Type F Chirp Trill Same as for Type F Chirp. Tilling indicative of a higer state of arousal than Type F Chirp alone.
Type H Chirp Trill Same as for Type H Chirp.
Type A Trill During Antiphonal Call play interactions prior to attempted play mounts.
Type B Trill By individuals as they approach young infants to retrieve them. Also given by animals carrying young infants when infants move, vocalize or attempt to climb off.

Type C Trill Signals the end of a nursing bout, interspersed with Terminally Modulated Whistles.

Class 3: Single Whistles

Squeak In vigilance, foraging and investigatory activities. Increase in rate of emission with increase in arousal.
Large Initially Modulated Whistle Given greater than 0.6 m from other animals in low arousal situation. Not given during resting, grooming, nursing, except occasionally when animals break contact. Occurs during Antiphonal Call play
Small Initially Modulated Whistle Same as Large Initially Modulated Whistle except given at distances less than 0.6 m from other group members.
Terminally Modulated Whistle By individuals in resting contact, during grooming, by mothers during nursing, by parents and siblings retrieving and carrying infants.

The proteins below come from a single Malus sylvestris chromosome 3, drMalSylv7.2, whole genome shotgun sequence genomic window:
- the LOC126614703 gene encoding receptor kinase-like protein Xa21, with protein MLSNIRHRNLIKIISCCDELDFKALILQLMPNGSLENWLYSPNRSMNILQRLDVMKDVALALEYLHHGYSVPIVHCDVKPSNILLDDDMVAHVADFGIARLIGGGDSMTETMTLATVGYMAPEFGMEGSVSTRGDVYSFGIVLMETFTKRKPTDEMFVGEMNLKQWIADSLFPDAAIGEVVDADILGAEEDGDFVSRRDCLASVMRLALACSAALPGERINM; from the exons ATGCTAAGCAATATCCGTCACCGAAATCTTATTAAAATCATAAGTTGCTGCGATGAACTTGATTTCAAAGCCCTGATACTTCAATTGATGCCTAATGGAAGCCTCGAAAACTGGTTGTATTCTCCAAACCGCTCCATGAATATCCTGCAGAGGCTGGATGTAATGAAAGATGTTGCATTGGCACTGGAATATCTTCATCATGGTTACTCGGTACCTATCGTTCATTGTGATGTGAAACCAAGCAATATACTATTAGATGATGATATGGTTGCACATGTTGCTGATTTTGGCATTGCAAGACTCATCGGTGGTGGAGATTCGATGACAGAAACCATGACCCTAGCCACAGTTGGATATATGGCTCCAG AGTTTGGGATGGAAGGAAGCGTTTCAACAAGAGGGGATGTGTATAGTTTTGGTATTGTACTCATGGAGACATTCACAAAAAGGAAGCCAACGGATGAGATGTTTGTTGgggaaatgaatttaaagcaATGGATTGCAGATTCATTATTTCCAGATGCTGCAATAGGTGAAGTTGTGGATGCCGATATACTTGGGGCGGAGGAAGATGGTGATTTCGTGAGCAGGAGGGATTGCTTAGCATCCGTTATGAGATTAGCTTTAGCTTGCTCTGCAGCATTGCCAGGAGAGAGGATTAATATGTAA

Flat Whistle Given following Type F, H or E Chirp Trills

Class 4: Multiple Whistle Calls

Ascending Multi-Whistle (Intragroup) By animals in huddles, by mothers nursing infants.
Descending Multi-Whistle (Intragroup) Same as Ascending Multi-Whistle and Terminally Modulated Whistle. More commonly given to infants.
Partial Quiet Long Call (Intragroup) By mothers nursing infants. By subadults during close huddle contact and pauses during wrestle play.
Rapid Whistles (Intragroup) Before an approach to mount during Anti-phonal Call play.
Quiet Long Call(Intergroup) To audible Single Whistles, Chevron Chatters, Type H Trills, Twitters, Long Calls from unfamiliar animals. Occasionally given to no obvious stimulus during group huddles.
Normal Long Call (Intergroup) To distant non-group Combination Long Calls, Normal Long Calls, Type F Chirps. During isolation.

Class 5. Combination Vocalizations

Small Modulated Multi-Level Same as Small Initially Modulated Whistle
Large Modulated Multi-Level Same as Large Initially Modulated Whistle
Combination Long Call During play, isolation or when socially disturbed. When animal not in contact.
Inverted U + Whistle In alarm to faint acoustical stimuli after an alert has been signaled.
Type F Chirp + Whistle By individuals less confident than when giving Normal Long Calls. As response to Combination or Normal Long Calls or non-group Type F Chirps. In isolation.

Class 6. Noisy Calls

Squawk By recipient of aggressive behavior. In some animals as an appeasement gesture, by others as an invitation for grooming.
Scream When animals attempt to steal food.
Sneeze After eating, drinking water, sniffing or as result of rubbing nose on substrate or with hand.